In a 2007 piece for Xtra, Gerald writes about attending an event honouring McMurtry for his role in the gay marriage cases, and a subsequent sit-down he had with the man. In the interview, McMurtry downplays his involvement in the bathhouse raid prosecutions and the Body Politic trial. He claims not to remember the obscenity charges laid against Gerald and others, prompting Gerald to write: “You sure know how to hurt a guy, Roy McMurtry. That trial was my big moment; those were my 15 minutes. I spent weeks in his prisoner’s box in his courtrooms and he doesn’t remember?! It’s like Batman not remembering the Joker. Popeye not remembering Bluto. Godzilla not remembering Bambi. It hurts.”
The pieces I’ve reviewed for this profile are mostly those recommended by Gerald, his longtime editors and a few of his staunch friends. A few of his pals have formed Team Gerald, a group that is hoping to shepherd a memoir he’s largely drafted into print, and to get a collection of his best pieces published in one form or another. This is essential work if his legacy — important to LGBTQ2 communities and the country at large — is to be preserved, and if others are to have the pleasure of reviewing his pieces. He’s made me laugh, often, and brought me to the brink of tears twice — once with his profile of the late singer Rita McNeil and again with his post-mortem tribute to Rick Bébout, a fellow Body Politic collective member and archivist of the early gay movement. (In the latter, reviewing his dead friend’s orderly files he writes: “The contents crackle and hum and yearn and sigh and weep; they protest and acclaim; they laugh and agonize. They shout. They fall in love. They plot. They think: So much energy spent on thinking and debating and analyzing, but allowing time, always making time, to lick some cute dancer boy’s belly . . . or revel in being called an amazing cocksucker by some blissed-out, lucky neighbour.”)
The work involved in producing an anthology and finalizing his memoir is complicated by the current state of Gerald’s health — he’s dealing with a form of Parkinson’s called Pseudobulbar affect (PBA), a condition that makes it hard, on some days, for him to express himself with his customary fluency, causing this soft-spoken man sometimes to shout, and making him giggle suddenly at surprising moments.
When I spread his various works out, one grabs my attention, giving me a Paradise Lost feeling in light of where we are now politically. It’s a short profile accompanied by photos of Olivia Chow and the late Jack Layton, the then-darlings of the Canadian Left, looking young and vibrant. In the write-up, Layton tells Gerald that their downtown Toronto house was once the vintage clothing store Courage My Love. And Gerald takes that and runs with it: “I can’t help but think that given their frequently unfashionable politics, and given the way they bolster and balance and somehow bless each other, it’s a name that still kind of fits.”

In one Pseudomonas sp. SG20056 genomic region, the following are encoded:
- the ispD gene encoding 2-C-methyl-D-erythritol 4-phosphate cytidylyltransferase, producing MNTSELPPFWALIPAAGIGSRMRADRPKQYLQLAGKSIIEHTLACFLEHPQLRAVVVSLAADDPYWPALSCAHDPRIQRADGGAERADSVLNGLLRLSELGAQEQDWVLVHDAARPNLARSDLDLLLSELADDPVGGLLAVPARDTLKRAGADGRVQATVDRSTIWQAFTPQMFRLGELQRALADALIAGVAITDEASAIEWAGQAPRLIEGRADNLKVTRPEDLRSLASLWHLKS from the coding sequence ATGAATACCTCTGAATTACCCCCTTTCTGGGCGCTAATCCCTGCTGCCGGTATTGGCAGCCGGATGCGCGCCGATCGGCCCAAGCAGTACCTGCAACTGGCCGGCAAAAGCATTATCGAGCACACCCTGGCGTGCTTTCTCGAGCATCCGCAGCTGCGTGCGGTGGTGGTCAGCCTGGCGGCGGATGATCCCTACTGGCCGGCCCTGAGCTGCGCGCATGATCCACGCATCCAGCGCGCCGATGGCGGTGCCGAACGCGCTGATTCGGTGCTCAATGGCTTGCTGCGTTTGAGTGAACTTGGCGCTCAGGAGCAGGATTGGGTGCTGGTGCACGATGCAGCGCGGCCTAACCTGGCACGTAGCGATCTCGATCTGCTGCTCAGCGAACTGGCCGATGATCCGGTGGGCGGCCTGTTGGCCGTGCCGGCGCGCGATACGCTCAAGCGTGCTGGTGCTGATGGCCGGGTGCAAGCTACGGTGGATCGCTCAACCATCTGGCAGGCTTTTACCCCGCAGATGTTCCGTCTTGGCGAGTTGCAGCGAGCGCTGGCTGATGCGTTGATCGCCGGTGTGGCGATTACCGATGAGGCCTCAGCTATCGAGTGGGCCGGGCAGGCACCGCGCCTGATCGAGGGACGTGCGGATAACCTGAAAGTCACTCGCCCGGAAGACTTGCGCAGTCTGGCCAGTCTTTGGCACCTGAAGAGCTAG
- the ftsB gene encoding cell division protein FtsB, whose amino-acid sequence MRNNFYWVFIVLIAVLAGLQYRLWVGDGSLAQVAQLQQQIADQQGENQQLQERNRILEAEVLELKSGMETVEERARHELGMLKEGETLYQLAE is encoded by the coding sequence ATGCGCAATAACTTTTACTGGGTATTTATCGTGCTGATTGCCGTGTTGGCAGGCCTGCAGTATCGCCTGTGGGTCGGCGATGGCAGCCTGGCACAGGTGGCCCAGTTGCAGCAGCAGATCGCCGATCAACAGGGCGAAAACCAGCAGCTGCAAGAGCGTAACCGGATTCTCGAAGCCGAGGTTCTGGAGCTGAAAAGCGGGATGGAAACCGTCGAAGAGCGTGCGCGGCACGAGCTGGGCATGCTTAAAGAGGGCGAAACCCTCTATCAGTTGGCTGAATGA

Gerald’s work also seems to originate from a curious mixture of courage and love. What guts and passion it took, after the raids, to be a reporter holding the police to account, and to sit down, years later, with Roy McMurtry and push him to justify his past choices. To document the AIDS crisis even while it was killing off his friends and lovers — an unspeakable task, thankfully taken up by someone with his talents. Pushing that gorgeously written, sex-forward work about Toronto at large is a form of activism — we are here, queer, better get used to it. And now he’s stoically dealing with his latest challenge, PBA, while pushing through my interviews — his intelligence deking around the blocks the condition has put in his way. When, towards the end of our second interview, I ask him about his sex work, he struggles but is able to get this little Geraldian epigram out: “I learned you don’t have to be young, hung and full of cum to do it.”
In the Zena Cherry piece, Gerald recounts how he brought some flowers to the former society columnist, then living in a nursing home, dementia having invaded her once sharp mind. I initially thought of this piece as a bouquet of flowers brought to Gerald on the occasion of his 75th birthday, but I ended up writing something more complicated than that.
I took this piece on partly for selfish reasons, as a refresher course in how to write a profile. What I discovered was deeper than just a set of fancy tricks: some ingenious alliteration here, an amusing parenthetical there. In his profiles, Gerald lets complexity live on the page — and it seems right to do that here. We are seldom just one thing or another. The boy with the floppy hair became a committed gay rights activist, a provocateur intent on pushing hard against what he viewed as social hypocrisy and one of the nation’s most decorated and dearly beloved journalists.
In Gerald’s best work, he gets behind the masks we put on to speak to our actual needs and wants, the things that drive us to become who we are. He wants to find the real stuff, and when he does, he doesn’t look away.
* A note on naming: Everyone calls Gerald by his first name. It would feel both distancing and disrespectful to refer to him as Hannon. So I haven’t done that here.
This story is part of “Still Fighting”, a series exploring the past 50 years of LGBTQ2 activism in Canada.